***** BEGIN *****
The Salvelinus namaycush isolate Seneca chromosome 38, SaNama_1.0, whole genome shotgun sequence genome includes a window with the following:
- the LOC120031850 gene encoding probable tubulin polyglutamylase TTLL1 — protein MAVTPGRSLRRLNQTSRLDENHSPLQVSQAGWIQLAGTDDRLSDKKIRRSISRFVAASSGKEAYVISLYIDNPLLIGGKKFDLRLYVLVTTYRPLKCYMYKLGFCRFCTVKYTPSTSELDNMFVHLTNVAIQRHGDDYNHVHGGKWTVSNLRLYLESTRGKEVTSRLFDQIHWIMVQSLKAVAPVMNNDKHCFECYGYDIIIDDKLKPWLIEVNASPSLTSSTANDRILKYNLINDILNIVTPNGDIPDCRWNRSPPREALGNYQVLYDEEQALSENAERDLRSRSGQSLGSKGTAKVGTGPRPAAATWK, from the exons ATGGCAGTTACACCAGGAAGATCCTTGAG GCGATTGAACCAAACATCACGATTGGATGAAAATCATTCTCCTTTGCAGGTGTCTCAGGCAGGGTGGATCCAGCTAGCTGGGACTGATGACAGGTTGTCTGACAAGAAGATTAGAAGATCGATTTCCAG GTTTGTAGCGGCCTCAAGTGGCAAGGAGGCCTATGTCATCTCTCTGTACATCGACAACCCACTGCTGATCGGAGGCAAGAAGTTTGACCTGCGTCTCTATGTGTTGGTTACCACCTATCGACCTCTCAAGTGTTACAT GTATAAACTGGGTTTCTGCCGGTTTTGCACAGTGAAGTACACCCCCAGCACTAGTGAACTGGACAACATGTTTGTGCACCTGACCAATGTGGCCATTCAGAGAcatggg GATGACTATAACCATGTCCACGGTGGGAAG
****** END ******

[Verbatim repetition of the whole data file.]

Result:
The Salvelinus namaycush isolate Seneca chromosome 38, SaNama_1.0, whole genome shotgun sequence genome includes a window with the following:
- the LOC120031850 gene encoding probable tubulin polyglutamylase TTLL1 — protein MAVTPGRSLRRLNQTSRLDENHSPLQVSQAGWIQLAGTDDRLSDKKIRRSISRFVAASSGKEAYVISLYIDNPLLIGGKKFDLRLYVLVTTYRPLKCYMYKLGFCRFCTVKYTPSTSELDNMFVHLTNVAIQRHGDDYNHVHGGKWTVSNLRLYLESTRGKEVTSRLFDQIHWIMVQSLKAVAPVMNNDKHCFECYGYDIIIDDKLKPWLIEVNASPSLTSSTANDRILKYNLINDILNIVTPNGDIPDCRWNRSPPREALGNYQVLYDEEQALSENAERDLRSRSGQSLGSKGTAKVGTGPRPAAATWK, from the exons ATGGCAGTTACACCAGGAAGATCCTTGAG GCGATTGAACCAAACATCACGATTGGATGAAAATCATTCTCCTTTGCAGGTGTCTCAGGCAGGGTGGATCCAGCTAGCTGGGACTGATGACAGGTTGTCTGACAAGAAGATTAGAAGATCGATTTCCAG GTTTGTAGCGGCCTCAAGTGGCAAGGAGGCCTATGTCATCTCTCTGTACATCGACAACCCACTGCTGATCGGAGGCAAGAAGTTTGACCTGCGTCTCTATGTGTTGGTTACCACCTATCGACCTCTCAAGTGTTACAT GTATAAACTGGGTTTCTGCCGGTTTTGCACAGTGAAGTACACCCCCAGCACTAGTGAACTGGACAACATGTTTGTGCACCTGACCAATGTGGCCATTCAGAGAcatggg GATGACTATAACCATGTCCACGGTGGGAAG